Amuse-Bouches [Links I Love]: October 26 – November 8

On 9 November 2012 by Jessica

Here’s the latest list of stuff I found interesting on the interwebz, October 26 through November 2:

  • Christmas in Venice
    I never tire of reading well-written pieces on Venice. This one has many quotable lines (including the one where he suggests, like I have on a thousand occasions, that "Venice would be the perfect city into which you could simply disappear").

    I was particularly pleased, however, by the author's realization that when he didn't care for the city on his first visit to Venice it was really his fault, not Venice's:

    "Trapped by summer and ignorance, I, like so many others, had missed the city’s blessings."

    I wish more people would understand that.

  • Italy lawmakers approve anti-corruption legislation
    When you read a title like that, it's tempting to think that a country like Italy (riddled with government corruption) is making some headway. I doubt I'm alone, however, in being cynical about whether these new measures will be enforced or – like so many Italian laws – simply ignored.

    (via @WalksofItaly on Twitter)

  • Venice hit by worst flooding in two years
    It's not unusual for Venice to experience "acqua alta," or "high water," a few times over the winter – but this year the flooding has been worse than normal.

    (via @newsfromitaly on Twitter)

  • Italian government approves slashing number of provinces, from 86 to 51
    Within Italy's regions are a number of smaller provinces (think counties to the US' states), and the Italian government has just approved a proposal to merge a bunch of those provinces in an effort to cut public spending. There are currently 86 provinces in Italy, and under the new plan there would be 51.

    So, I get that it would probably save money on administrative stuff, but… Wow. I wonder what the reaction will be in Italy?

  • A Glimpse of Teenage* Life in Ancient Rome
    What is it about well-done animation that makes history so much easier to hear?

    * That would be MALE teenage life. The only mention of young girls is the 17-year-old boy's bride-to-be, who is a whopping 7 years old.

  • The Lance Armstrong case shows why the disruption in journalism matters
    So, this article is trying to make the point that social media & "citizen journalists" are to be thanked for doggedly pursuing the Armstrong doping story when the mainstream media was too afraid (or whatever, they all have their reasons) to do the same.

    The problem is that "citizen journalists" don't have to adhere to the same standards as actual journalists – no pesky fact-checking for me, man! – & since the barrier to publishing is essentially nil, there's nothing standing in the way of people posting wild speculation & lies.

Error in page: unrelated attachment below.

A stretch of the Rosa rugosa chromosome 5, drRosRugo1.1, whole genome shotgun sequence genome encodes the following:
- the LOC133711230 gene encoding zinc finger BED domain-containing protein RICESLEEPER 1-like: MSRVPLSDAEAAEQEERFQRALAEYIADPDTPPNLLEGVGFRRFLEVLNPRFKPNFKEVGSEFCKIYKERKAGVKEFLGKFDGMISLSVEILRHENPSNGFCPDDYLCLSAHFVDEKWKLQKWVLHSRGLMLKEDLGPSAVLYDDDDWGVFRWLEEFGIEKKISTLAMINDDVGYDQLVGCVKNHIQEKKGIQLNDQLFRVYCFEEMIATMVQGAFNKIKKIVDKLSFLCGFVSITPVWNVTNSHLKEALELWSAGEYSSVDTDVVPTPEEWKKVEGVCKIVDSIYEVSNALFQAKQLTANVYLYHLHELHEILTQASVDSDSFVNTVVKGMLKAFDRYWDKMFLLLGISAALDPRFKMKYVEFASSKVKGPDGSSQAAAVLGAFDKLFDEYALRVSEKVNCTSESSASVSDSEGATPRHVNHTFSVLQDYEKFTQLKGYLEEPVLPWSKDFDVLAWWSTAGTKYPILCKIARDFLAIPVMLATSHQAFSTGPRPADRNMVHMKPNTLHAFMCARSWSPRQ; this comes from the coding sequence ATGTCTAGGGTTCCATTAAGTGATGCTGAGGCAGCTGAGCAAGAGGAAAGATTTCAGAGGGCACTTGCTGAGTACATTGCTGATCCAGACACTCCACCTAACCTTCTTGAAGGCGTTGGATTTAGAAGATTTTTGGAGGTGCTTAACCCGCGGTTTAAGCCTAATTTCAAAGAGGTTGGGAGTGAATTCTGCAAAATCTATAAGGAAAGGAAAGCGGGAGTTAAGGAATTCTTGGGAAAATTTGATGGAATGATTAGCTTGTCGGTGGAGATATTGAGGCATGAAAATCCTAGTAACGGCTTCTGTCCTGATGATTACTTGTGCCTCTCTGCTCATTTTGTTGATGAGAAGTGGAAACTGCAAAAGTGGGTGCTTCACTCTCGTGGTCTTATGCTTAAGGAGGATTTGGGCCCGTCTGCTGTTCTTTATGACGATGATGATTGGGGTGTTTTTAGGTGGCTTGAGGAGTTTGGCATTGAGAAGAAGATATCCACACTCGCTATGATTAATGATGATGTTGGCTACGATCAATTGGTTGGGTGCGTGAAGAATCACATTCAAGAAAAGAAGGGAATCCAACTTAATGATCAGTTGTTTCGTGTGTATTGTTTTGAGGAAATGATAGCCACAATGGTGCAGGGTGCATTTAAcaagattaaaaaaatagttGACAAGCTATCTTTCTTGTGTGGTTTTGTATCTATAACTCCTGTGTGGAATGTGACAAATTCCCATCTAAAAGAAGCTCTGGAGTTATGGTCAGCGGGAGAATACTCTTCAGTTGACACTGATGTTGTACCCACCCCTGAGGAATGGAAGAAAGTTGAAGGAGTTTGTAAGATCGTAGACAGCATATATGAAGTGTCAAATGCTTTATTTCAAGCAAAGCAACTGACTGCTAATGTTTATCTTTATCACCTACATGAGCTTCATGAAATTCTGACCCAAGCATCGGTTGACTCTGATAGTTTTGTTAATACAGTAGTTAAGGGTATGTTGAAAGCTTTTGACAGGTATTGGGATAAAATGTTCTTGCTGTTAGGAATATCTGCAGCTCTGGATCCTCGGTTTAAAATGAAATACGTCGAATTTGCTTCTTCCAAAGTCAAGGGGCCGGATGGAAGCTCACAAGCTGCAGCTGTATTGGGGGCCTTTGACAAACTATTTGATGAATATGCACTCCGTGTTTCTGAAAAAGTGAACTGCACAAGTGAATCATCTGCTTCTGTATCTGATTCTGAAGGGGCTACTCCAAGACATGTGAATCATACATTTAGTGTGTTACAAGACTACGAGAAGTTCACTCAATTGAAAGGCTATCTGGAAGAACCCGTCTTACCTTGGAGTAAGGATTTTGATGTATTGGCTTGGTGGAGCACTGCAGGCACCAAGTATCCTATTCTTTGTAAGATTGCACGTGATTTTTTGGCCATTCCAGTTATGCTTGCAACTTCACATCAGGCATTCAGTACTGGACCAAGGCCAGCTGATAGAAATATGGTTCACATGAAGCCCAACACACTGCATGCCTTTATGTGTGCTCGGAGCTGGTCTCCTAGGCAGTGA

Wait. Nevermind. That's pretty much what the talking heads on the TV news have been doing for years now. I guess the "citizen journalists" are just modeling what they see.

    *sigh*

    (via @everywheretrip on Twitter)

  • Don’t even think about eating pizza on the Spanish Steps.
    Okay, let's back up a bit.

    Yes, several cities in Italy have laws (some old, some new) against eating in public places. They're usually specific to sitting on steps or in piazzas while eating. And they're not aimed solely at visitors – locals are subject to the same rules.

    I actually think these laws are okay, for a few reasons. They help control littering in extremely popular places, they tend to keep people moving so more people can come in to enjoy an attraction, and they also help cut down on overly boisterous partying late into the night – if you can't hang out on the church steps drinking anymore, maybe you'll take your noise indoors where it belongs, eh?

    There's no shortage of legitimate places to eat outdoors in Italy, I promise. Stick to those and avoid getting fined.

  • Silvio Berlusconi sentenced to four years for tax fraud
    Do I think he'll actually serve any of that time? Not really. But the fact that he was actually found guilty & sentenced to any time at all feels like a miracle in an Italian system that's broken & (thanks to Silvio's handiwork during his tenure in government) predisposed to letting high-ranking officials get away with ALL KINDS of shit. Maybe this is a little glimmer of hope for the future.

    And if he serves any time at all, that would be an outstanding bonus.

  • Why Silvio Berlusconi’s jail sentence matters, even though he won’t serve it
    If you're confused about how Berlusconi could possibly be convicted at all, or how the ruling could be considered any sort of victory when – in all honesty – he'll likely never see the inside of a jail cell, then be sure to read this essay.
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